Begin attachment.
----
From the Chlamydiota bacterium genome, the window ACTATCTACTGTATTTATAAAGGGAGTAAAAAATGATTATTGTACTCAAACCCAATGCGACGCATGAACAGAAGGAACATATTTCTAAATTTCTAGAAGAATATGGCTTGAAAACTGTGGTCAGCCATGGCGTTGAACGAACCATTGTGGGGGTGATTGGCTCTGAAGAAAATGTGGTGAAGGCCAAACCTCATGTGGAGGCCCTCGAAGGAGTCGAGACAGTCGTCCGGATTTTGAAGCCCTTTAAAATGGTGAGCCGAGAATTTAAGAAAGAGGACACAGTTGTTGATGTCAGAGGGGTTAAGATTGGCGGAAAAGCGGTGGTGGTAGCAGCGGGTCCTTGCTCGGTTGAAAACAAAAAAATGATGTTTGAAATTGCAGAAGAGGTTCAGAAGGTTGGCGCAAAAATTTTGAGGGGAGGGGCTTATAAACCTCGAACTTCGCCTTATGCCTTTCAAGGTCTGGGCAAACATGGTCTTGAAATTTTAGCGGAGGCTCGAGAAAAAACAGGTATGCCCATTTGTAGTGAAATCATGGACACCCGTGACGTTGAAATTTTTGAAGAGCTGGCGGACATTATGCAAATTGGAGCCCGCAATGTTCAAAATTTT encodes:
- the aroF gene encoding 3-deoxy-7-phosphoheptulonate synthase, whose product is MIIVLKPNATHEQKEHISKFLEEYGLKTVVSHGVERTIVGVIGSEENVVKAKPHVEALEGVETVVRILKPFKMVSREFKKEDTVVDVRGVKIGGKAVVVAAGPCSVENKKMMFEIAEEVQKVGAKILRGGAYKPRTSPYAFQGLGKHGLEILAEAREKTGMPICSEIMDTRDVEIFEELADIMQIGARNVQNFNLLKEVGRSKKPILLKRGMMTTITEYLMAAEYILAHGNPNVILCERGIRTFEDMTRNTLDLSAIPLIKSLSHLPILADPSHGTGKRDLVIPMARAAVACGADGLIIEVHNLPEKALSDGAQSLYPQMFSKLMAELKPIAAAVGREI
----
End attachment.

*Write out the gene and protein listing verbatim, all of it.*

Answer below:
From the Chlamydiota bacterium genome, the window ACTATCTACTGTATTTATAAAGGGAGTAAAAAATGATTATTGTACTCAAACCCAATGCGACGCATGAACAGAAGGAACATATTTCTAAATTTCTAGAAGAATATGGCTTGAAAACTGTGGTCAGCCATGGCGTTGAACGAACCATTGTGGGGGTGATTGGCTCTGAAGAAAATGTGGTGAAGGCCAAACCTCATGTGGAGGCCCTCGAAGGAGTCGAGACAGTCGTCCGGATTTTGAAGCCCTTTAAAATGGTGAGCCGAGAATTTAAGAAAGAGGACACAGTTGTTGATGTCAGAGGGGTTAAGATTGGCGGAAAAGCGGTGGTGGTAGCAGCGGGTCCTTGCTCGGTTGAAAACAAAAAAATGATGTTTGAAATTGCAGAAGAGGTTCAGAAGGTTGGCGCAAAAATTTTGAGGGGAGGGGCTTATAAACCTCGAACTTCGCCTTATGCCTTTCAAGGTCTGGGCAAACATGGTCTTGAAATTTTAGCGGAGGCTCGAGAAAAAACAGGTATGCCCATTTGTAGTGAAATCATGGACACCCGTGACGTTGAAATTTTTGAAGAGCTGGCGGACATTATGCAAATTGGAGCCCGCAATGTTCAAAATTTT encodes:
- the aroF gene encoding 3-deoxy-7-phosphoheptulonate synthase, whose product is MIIVLKPNATHEQKEHISKFLEEYGLKTVVSHGVERTIVGVIGSEENVVKAKPHVEALEGVETVVRILKPFKMVSREFKKEDTVVDVRGVKIGGKAVVVAAGPCSVENKKMMFEIAEEVQKVGAKILRGGAYKPRTSPYAFQGLGKHGLEILAEAREKTGMPICSEIMDTRDVEIFEELADIMQIGARNVQNFNLLKEVGRSKKPILLKRGMMTTITEYLMAAEYILAHGNPNVILCERGIRTFEDMTRNTLDLSAIPLIKSLSHLPILADPSHGTGKRDLVIPMARAAVACGADGLIIEVHNLPEKALSDGAQSLYPQMFSKLMAELKPIAAAVGREI